May 29, 2019
Progress Monitoring for Internalizing Symptoms:
Anxiety, Depression, and Social Skills
Sent: Wednesday, May 29, 2019 11:45 AM
Subject: Progress Monitoring for Internalizing Symptoms: Anxiety, Depression, and Social Skills
Hello PENT Cadre members, SELPA Directors, and supporters,
I hope the end of the school year is wrapping up nicely for you! It's tough to complain when summer is just around the corner, but over here at UC Riverside we still have four weeks left before things wrap up, campus quiets down, and all the good sitting-under-a-tree-and-flipping-through-your-phone spots are finally up for grabs.
For my second cadre-wide email, I decided to focus on something that a lot of educational professionals struggle with: progress monitoring internalizing symptoms like anxiety and depression. As the person who teaches behavioral and social/emotional assessment in our program, after about week three in class, I start getting questions like: "Well, what if I can't see the behavior? Like, what if I feel sad but I look happy? How would someone measure that?". And at that point, I know it's time to start chatting about rating scales. Whether it's a big rating scale like the BASC 3 or the SSIS, or a relatively-smaller rating scale like the Children's Depression Inventory (CDI) or the Revised Children's Manifest Anxiety Scale (RCMAS), rating scales are our go-to for measuring internalizing behaviors for a lot of reasons. One big one is that they rely on information from people who know the student really well (like the student themselves!) telling us their perceptions of the student. These rating scales also often have normative samples that we can compare our student's responses to, in order to determine to what extent our kiddo's internalizing behaviors are like or unlike those of other kids (thanks t-scores!). However, they're also usually really long, which makes asking a teacher, parent, or kiddo to complete one every day or every week a pretty tough thing to ask. But it's really important to have that many items in a rating scale, because having lots of items is one really great way to make the information that comes out of your measure more reliable.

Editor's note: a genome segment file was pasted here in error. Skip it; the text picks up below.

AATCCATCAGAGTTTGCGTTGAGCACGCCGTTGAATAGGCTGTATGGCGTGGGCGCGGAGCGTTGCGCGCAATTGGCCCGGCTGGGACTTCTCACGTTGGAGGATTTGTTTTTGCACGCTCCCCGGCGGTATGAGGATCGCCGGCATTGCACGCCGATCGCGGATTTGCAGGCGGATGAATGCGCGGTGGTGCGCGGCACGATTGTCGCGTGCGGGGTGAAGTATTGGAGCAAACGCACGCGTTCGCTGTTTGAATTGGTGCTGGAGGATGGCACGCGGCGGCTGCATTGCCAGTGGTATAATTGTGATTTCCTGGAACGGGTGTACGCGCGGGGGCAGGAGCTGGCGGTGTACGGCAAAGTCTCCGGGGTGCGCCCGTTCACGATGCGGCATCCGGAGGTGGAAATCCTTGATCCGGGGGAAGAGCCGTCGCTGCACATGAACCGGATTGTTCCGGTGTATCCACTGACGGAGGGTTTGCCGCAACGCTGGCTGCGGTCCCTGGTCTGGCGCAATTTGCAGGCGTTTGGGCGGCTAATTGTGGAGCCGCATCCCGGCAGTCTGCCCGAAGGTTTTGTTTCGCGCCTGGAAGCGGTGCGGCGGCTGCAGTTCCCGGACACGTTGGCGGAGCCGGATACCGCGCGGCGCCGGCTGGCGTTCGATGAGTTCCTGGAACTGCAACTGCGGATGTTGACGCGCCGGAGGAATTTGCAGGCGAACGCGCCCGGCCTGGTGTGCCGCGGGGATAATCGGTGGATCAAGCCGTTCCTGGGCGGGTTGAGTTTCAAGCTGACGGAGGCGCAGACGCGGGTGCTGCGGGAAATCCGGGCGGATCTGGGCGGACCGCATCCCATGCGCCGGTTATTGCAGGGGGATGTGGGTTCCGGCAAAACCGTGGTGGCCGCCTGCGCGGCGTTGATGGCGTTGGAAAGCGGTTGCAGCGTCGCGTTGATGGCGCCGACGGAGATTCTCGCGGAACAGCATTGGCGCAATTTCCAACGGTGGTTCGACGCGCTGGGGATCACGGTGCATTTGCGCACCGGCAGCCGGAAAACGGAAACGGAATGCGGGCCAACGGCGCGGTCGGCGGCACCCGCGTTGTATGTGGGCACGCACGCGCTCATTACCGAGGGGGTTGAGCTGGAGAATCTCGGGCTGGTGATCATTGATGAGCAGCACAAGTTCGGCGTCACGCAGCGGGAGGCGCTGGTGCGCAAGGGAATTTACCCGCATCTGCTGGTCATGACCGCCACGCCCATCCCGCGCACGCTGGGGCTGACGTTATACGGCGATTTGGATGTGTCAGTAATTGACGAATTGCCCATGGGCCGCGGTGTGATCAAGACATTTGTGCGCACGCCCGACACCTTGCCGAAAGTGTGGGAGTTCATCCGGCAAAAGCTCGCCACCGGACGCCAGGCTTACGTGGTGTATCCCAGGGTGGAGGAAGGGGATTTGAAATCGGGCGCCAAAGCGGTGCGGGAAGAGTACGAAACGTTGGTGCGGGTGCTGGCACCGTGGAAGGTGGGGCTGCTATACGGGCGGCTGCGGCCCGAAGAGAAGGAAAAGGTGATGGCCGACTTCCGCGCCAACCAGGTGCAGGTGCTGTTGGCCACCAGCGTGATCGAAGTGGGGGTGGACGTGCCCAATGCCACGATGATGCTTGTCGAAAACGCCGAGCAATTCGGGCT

Forgive me, but I'm going to get real wonky real fast before I launch into discussing specific measures. We're all familiar with the term "reliability," which basically means "consistency". So, if I ask whether a measure is "reliable," I'm basically asking: are the numbers that come out of this measure consistent along some dimension of interest? When I have lots of items in a rating scale and they generally behave similarly (e.g., if I score Item 1 as a 5, I'm likely to score Item 2 as a 5 too), I can say that my measure is "internally consistent" because the information I'm collecting is pretty consistent across lots of items. This is more or less what "alpha" is measuring. Interobserver agreement is another measure of reliability, but here, we're asking about consistency across observers, not items. So, it's complicated, but it's not. Reliability just means consistency, so when I ask if something is "reliable", what I really should be asking is: reliable for what?